- HERS: Randomized clinical trial n=2763
- Post menopausal women with hx of MI
- Randomized to placebo v. hormone therapy
- Outcome: Second MI
- Wealth of baseline data
- HDL associated w/ waist circumference?
- Sample of 221 subjects - baseline data

- Take as given that mean is a good summary
- How does mean HDL depend on waist circumference?
- Other methods are not ideal
- Try forming groups based on value of waist circumference...

- Advantages:
- Simplicity
- Interpretable

- Disadvantages:
- Choice of groups
- More groups: resolution but variability
- Maybe important differences w/in groups
- Hard to describe

- No groups
- Mean changes continuously with predictor
- Uses all the data to predict mean at any point (borrows strength)
- Can work around linear assumption
- Has a straightforward interpretation!

- Study of 52 HIV+ individuals
- Recruited from the SFGH Neurology clinic
- Studied cross-sectionally
- Not on anti retroviral therapy
- HIV-RNA determined in plasma and CSF
- How are the two related?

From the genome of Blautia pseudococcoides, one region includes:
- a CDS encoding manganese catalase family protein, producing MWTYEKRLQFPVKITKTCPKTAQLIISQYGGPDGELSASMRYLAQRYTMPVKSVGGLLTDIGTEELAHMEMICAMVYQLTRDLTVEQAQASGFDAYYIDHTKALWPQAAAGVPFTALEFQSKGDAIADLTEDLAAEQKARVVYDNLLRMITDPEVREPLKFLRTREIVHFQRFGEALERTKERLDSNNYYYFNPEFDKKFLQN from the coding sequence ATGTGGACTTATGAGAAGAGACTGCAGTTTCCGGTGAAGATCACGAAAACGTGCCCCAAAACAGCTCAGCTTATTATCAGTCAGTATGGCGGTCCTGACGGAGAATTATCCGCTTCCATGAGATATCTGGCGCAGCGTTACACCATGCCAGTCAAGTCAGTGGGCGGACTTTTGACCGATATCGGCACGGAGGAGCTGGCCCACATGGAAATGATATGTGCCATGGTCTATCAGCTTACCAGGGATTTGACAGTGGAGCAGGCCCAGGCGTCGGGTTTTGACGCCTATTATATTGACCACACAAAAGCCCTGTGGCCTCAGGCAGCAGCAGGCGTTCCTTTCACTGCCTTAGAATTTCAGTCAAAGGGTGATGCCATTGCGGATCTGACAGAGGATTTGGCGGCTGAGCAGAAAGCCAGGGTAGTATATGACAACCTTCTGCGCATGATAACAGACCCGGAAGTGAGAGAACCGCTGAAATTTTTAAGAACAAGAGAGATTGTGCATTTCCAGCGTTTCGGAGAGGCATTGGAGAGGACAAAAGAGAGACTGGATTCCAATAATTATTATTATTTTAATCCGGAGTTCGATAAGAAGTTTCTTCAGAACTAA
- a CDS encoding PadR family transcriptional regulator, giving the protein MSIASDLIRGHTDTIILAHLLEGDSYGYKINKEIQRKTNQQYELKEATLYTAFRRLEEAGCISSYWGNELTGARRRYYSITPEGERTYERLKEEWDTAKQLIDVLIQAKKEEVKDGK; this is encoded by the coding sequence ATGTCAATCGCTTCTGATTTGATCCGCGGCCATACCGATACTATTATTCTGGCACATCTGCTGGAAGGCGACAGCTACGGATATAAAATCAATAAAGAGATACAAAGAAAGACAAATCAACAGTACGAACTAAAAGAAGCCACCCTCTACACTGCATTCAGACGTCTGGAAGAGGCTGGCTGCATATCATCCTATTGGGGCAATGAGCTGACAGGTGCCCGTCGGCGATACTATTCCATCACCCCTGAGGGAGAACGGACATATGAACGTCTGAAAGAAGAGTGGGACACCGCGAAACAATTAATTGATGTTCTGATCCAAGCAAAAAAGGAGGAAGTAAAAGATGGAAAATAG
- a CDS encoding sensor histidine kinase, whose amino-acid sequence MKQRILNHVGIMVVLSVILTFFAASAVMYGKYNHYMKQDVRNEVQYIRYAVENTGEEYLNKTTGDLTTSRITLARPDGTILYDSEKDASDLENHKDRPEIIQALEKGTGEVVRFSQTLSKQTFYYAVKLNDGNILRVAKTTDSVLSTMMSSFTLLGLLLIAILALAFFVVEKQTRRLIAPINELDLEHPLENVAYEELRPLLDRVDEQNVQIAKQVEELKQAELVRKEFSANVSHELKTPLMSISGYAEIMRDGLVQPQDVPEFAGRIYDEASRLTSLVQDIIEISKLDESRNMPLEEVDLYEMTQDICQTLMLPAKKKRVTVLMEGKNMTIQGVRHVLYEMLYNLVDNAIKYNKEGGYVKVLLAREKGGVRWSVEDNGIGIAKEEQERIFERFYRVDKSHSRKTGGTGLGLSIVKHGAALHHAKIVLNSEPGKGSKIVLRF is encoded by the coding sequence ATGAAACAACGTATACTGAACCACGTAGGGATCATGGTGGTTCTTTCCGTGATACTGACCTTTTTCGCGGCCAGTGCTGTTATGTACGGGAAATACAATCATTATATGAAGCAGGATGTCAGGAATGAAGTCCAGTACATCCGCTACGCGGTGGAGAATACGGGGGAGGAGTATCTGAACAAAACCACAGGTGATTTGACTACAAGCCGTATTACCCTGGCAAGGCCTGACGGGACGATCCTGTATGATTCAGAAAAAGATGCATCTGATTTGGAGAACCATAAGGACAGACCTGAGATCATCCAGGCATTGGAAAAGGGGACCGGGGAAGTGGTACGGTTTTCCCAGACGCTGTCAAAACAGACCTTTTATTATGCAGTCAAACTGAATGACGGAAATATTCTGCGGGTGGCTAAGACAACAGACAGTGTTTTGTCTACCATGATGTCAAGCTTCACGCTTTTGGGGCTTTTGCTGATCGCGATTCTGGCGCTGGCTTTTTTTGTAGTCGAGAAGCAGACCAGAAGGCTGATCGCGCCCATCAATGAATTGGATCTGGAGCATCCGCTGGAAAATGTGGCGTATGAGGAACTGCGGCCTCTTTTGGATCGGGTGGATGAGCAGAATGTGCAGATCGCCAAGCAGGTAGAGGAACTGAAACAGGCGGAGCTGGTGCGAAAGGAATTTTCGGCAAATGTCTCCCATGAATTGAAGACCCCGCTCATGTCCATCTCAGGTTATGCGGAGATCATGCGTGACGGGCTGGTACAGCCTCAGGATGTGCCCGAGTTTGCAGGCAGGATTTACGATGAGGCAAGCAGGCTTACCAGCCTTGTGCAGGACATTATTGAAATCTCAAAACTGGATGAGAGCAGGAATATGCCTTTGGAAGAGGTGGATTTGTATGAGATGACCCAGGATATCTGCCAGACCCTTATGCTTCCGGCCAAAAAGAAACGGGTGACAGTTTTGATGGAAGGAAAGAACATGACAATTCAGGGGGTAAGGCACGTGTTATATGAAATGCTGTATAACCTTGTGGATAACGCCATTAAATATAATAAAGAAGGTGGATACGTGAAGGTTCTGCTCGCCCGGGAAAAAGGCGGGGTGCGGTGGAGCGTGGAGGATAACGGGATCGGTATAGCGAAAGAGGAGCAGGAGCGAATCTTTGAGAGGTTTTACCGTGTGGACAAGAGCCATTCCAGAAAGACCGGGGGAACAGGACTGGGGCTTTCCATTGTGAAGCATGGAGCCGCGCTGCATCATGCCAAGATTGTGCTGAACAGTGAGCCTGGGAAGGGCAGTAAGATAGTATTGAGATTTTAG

- Nonparametric method
- Draws and connects a series of local lines
- Result: flexible smooth curve
- Mean of y as a function of x non-linear regression line
- Useful tool for exploring association

- Break the data into a series of groups Data
- Fit a line to each of those groups
- "Connect" them Four local lines
- What would that look like?
- It would be kind a like a smooth Four local lines Lowess Smooth

- Many methods for smoothing.
- LOWESS (locally weighted scatterplot smoothing) is the most popular
- Depends on inputs how smooth to make the line
- Oversmooth: linear fit
- Undersmooth: connects the dots
- Programs have defaults (80% smoothing)
- Methods work by "local" regression

- twoway scatter csfrna hivrna scatterplot
- lowess csfrna hivrna lowess curve for data
- Menu: Graphics, Twoway Graphs

- Based on a 19 subject subsample of the HERS data
- Makes it easier to visualize data
- Effects of the outliers is more vivid

(See also: Least Squares)

- Large if....
- Predictor value is far from mean
- Large residual in regression
- Relatively few values
- Same outlier has little effect in big dataset

- Doesn't focus solely on significance
- Quotes slope and 95% CI
- Perhaps R-squared
- Don't bother with sum of squares

- Is the effect of waist on HDL causal? -1cm change in person translate to +.45?
- Maybe waist circ. reflecting different populations? with different diet and exercise patterns?
- How can we isolate the effect of waist? adjusting for diet and exercise! *Solution... Multiple Linear Regression

- Linear regression is a powerful tool for interpreting associations
- Extends familiar methods (t-test, ANOVA)
- Series of assumptions' (Lines, normality) all of which can be relaxed